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A: Yes, this is true. Dehydration can stimulate many issues related to plaque formation and potential heart attacks.

Dehydration is a state where the body is not getting enough water. As a clinician, however, it’s rare for me to see clinical dehydration severe enough to need intravenous fluids without an acute illness such as viral gastroenteritis, difficulty swallowing or heat stroke. What’s more common is people who don’t drink enough water, which is less than 2 glasses a day to none at all on most days.

The more water you drink, the less likely you are to develop heart disease

Is this a bad thing? In a word, yes. There are changes that happen in the body when someone does not drink very much water. Some of these changes are obvious, but others are less so.

When you do not get enough water:

  • Your blood gets thicker.
  • Your blood also clots more easily. The blood vessel walls secrete a substance called Von Willobrans Factor, which causes more clotting.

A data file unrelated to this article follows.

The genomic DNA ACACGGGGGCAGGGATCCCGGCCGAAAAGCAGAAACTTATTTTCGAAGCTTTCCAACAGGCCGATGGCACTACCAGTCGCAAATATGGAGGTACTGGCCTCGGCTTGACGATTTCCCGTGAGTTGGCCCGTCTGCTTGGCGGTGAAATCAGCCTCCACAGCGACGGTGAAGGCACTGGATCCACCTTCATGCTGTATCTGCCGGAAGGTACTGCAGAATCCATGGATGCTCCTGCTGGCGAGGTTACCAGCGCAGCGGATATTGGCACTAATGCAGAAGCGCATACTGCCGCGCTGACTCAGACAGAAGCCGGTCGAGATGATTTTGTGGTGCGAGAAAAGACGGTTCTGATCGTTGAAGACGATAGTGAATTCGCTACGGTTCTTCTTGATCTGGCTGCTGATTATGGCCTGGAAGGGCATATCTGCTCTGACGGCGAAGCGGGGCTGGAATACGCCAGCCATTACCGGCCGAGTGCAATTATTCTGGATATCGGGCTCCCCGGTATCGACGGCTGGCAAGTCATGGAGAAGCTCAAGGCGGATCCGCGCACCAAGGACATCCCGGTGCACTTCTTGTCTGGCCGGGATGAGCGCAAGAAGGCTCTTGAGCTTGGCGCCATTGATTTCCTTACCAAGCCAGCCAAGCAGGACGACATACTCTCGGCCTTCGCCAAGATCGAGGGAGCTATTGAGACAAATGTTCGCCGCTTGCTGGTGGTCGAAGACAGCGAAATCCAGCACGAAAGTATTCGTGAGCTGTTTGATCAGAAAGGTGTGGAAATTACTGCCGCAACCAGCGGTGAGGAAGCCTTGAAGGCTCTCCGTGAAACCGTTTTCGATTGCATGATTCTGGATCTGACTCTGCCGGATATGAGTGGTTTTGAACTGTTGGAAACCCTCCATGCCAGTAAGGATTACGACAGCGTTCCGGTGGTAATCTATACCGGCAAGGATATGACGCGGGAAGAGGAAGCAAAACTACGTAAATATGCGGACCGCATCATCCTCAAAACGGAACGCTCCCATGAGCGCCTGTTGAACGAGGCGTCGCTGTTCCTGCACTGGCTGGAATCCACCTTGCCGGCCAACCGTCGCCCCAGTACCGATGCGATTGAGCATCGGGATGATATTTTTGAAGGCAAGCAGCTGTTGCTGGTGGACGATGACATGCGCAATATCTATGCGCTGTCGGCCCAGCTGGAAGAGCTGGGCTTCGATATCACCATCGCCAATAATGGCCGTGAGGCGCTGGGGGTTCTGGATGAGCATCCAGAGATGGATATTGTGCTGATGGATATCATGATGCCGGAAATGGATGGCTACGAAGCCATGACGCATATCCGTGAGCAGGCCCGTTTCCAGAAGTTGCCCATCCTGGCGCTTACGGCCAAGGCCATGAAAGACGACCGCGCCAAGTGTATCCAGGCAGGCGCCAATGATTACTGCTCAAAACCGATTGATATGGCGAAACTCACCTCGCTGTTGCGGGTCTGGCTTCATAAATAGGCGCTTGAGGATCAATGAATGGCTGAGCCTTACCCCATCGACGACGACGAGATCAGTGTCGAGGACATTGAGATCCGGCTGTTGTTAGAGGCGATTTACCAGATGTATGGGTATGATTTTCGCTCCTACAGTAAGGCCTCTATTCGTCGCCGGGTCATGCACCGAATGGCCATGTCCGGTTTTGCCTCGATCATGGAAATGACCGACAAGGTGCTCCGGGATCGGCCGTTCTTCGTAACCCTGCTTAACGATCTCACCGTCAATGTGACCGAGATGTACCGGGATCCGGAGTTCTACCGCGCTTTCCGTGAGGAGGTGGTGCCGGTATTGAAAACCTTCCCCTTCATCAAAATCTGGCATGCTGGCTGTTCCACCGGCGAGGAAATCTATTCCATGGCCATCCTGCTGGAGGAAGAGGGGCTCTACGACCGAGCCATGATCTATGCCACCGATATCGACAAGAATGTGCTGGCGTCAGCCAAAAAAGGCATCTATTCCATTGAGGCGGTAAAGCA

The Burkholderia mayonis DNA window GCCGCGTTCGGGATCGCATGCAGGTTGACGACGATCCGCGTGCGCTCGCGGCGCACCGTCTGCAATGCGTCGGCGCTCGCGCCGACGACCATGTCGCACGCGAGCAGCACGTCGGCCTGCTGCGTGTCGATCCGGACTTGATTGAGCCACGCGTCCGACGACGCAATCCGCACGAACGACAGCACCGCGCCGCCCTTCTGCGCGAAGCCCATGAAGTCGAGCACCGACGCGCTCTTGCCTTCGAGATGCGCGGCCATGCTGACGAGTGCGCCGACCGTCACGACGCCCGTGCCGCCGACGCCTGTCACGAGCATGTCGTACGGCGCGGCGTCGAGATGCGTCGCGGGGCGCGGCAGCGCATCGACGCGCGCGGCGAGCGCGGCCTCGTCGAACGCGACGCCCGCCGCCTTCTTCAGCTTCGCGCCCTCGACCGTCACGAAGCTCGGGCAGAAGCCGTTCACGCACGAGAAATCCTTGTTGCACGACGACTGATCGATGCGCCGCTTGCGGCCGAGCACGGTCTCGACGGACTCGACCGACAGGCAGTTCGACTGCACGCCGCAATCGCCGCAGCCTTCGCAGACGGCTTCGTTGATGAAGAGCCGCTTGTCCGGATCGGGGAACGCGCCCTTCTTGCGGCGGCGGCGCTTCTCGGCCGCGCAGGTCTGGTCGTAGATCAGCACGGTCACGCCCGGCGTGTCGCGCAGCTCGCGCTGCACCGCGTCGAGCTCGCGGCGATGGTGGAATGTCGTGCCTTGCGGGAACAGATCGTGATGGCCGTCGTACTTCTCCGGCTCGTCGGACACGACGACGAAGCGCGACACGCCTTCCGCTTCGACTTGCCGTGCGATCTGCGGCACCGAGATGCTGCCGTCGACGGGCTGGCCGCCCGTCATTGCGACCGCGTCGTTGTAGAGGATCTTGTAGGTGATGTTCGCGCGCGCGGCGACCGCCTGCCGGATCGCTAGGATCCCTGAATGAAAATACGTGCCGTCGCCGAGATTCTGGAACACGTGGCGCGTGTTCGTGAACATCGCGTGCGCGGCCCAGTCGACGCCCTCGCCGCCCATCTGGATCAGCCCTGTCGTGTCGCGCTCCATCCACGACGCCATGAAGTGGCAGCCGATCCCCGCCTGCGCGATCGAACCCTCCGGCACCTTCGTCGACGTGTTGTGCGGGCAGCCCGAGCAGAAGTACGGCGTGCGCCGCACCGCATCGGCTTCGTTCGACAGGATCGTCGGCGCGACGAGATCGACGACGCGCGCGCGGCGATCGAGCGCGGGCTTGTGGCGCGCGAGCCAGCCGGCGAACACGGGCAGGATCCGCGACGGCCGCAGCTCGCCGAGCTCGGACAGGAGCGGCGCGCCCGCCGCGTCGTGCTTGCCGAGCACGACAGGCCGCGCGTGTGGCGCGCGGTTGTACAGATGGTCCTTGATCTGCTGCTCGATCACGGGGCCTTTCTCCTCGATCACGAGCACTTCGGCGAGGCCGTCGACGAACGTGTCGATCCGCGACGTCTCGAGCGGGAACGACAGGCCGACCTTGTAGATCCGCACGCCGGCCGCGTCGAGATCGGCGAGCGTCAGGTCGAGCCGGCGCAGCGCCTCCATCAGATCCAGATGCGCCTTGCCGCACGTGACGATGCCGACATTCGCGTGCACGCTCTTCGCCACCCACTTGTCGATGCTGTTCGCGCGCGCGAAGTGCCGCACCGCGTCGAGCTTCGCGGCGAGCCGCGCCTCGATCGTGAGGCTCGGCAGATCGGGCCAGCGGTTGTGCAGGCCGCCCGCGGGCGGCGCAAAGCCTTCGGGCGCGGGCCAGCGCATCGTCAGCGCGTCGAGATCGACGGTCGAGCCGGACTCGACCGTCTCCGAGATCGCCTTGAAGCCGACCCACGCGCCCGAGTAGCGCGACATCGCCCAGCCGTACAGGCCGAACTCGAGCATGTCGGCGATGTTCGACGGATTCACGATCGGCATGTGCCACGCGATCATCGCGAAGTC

• The blood vessels constrict. (The kidneys secrete angiotensin that causes the blood vessels to constrict to maintain blood pressure).
  • Blood vessels form plaques more easily.

These are clearly outcomes no one wants.

Does Drinking Water Help?

It appears that it does. A study conducted in Japan in 2005 looked at people who drank two glasses of water per day compared to those who drank five or more glasses. It found a decreased risk of heart disease in the group of people who drank five glasses of water compared to the group who only drank two glasses. This research suggests that the more water participants drank, the less likely they were to develop heart disease. Furthermore, in the Ornish Lifestyle Medicine research, we noticed that participants experienced more angina when they were mildly dehydrated.

So the answer is clear: drink plenty of water. A simple formula is about a quart a day if you are less than 150 pounds, 1.5 quarts if you are 150 to 200 pounds and two quarts if you are more than 200 pounds.

How you remember to drink more water?

 

Contributed by

Ben Brown, MD
Medical Director, Ornish Lifestyle Medicine

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